Wednesday, July 7, 2010

Banning "Should"

"What if ____" and "How might ___" are magical questions that open more doors and broaden more visions than any other two-word combinations in the world!

On the other hand "Should I _____" is one of the most damaging two-word questions on earth. The reason why "Should I ____" gets me in trouble is because it implies a "yes" or "no" answer. Black or white. Right or wrong. Judgements! Questions rarely have an absolute answer. Life just isn't like that. There are always grey areas and most of time an agreeable or practical answer is somewhere between "yes" and "no." So I change the question.

I've finally learned this lesson when it comes to my art. These days I rarely ask my self questions like:
  • What should I do next?
  • How should I finish this?
  • Should I put this here?
Instead I have learned to phrase the questions differently, eliminating the word should and substituting the words might or what if. The rephrased questions look like this:
  • What might I do next?
  • How might I finish this?
  • What if I put this here?
Ever since I starting to practice might and what if with my art, rather than struggling with should, I've blossomed as an artist. I've developed a more playful and free style. I've become more comfortable and much less critical of both me and my work.

Now, what if I apply this practice to my recovery?!!! Eureka! Earlier today, I recall hearing a voice in my head asking questions like this:
  • Who should I ask to be my OA sponsor?
  • Should I add ice cream to my list of abstinence foods?
  • How should I interpret my meal plan about no snacks?
  • Should I make it OK to nibble and taste while I'm cooking?
What if I apply the principles that work so well for me with my art to my recovery? What if I change the wording of these questions to this:
  • Who might I ask to be my OA sponsor?
  • What if I add ice cream to my list of abstinence foods for a while?
  • How might I interpret my meal plan about no snacks?
  • What if I make it OK to nibble and taste while I'm cooking?
Now the questions seem much easier to answer. I am not in so much fear of making a mistake. I am not stuck in limbo making no decisions at all because of my fears about making wrong decisions.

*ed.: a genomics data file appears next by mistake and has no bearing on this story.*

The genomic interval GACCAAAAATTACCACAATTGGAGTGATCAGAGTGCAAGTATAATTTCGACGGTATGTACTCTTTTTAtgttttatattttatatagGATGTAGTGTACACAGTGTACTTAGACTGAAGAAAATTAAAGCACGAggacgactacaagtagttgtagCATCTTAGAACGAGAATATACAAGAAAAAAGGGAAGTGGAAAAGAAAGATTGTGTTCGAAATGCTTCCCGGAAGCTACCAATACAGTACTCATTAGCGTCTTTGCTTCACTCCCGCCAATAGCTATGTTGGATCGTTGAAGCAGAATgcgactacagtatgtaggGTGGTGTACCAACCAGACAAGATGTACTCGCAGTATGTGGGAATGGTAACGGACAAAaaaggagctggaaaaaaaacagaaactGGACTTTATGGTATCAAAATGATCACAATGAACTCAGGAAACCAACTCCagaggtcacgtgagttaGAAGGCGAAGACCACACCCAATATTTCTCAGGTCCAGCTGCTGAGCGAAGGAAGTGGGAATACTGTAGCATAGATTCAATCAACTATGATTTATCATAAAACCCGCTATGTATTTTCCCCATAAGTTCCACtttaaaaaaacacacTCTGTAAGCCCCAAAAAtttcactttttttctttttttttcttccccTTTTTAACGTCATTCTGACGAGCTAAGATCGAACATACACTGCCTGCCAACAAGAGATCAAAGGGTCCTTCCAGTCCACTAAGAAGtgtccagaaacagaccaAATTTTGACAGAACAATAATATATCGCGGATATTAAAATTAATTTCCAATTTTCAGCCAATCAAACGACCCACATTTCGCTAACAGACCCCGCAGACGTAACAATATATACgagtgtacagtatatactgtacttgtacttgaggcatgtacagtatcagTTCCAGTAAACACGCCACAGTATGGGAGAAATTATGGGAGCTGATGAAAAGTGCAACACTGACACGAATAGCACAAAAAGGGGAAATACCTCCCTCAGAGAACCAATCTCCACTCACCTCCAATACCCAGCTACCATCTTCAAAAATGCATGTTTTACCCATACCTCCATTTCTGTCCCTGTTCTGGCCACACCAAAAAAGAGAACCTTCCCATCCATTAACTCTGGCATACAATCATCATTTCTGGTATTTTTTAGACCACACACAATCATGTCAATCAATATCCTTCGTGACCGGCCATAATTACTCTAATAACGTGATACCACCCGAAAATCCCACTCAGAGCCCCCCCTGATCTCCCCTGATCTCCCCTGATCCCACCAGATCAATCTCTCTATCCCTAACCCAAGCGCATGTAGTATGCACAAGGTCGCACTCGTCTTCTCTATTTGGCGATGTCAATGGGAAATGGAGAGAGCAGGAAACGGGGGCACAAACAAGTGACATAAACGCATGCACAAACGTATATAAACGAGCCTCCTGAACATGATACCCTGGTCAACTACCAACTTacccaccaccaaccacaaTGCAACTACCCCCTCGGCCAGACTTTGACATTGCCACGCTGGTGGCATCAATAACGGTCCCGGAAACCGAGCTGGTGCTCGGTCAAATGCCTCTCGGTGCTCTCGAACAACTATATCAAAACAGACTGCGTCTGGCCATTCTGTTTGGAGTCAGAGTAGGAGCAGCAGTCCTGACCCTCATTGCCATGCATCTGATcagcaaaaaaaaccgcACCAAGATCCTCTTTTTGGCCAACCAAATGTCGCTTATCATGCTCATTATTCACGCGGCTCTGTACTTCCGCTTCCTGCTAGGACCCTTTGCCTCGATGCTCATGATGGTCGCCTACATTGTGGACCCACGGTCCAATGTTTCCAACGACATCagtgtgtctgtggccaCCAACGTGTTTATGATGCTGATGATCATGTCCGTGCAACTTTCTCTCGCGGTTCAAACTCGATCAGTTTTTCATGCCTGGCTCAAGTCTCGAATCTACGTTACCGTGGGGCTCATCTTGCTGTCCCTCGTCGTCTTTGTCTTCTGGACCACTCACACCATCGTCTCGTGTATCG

OK, that's a change I can make! I will be more mindful of my language regarding recovery. Goodbye to"should" and welcome to "what if" and "might!"


  1. I'm a big fan of semantics. "What it" and "might" are good!

  2. Big victory! My favorite question is "How can I ___?"

  3. very positive, hopeful, open minded . Like a wise woman told me (you),any choice you make now can be changed.

  4. I think you're really on to something here! "Should" implies to me a command, as if one supposed to do something, or asking what one is supposed to do here. The implication being that there is, as you said, only one right answer. "What if" is such an excellent way to look at things! Suddenly there are possibilities and ideas I never would have thought of.

  5. I love this. It is so enpowering and so liberating. I can almost feel the weight that is lifted from you. Bravo.

  6. You know I am all about semantics! Actually, I have a couple drafts of posts (not yet published) that play with words. And that new blog I was talking about, it tied in to this. I actually tried to set it up today but the name I wanted was already taken. So back to the drawing board.

    But I digress. Isn't it amazing how that little change can make such a difference?! I wish I was as into word choice when I am away from my keyboard as I am when I sit here thinking.

  7. I just wrote what if and might on a piece of paper & tacked them to my bulletin board. I've been trying to eliminate should from my vocabulary for quite awhile but it isn't easy. I like these two replacements!


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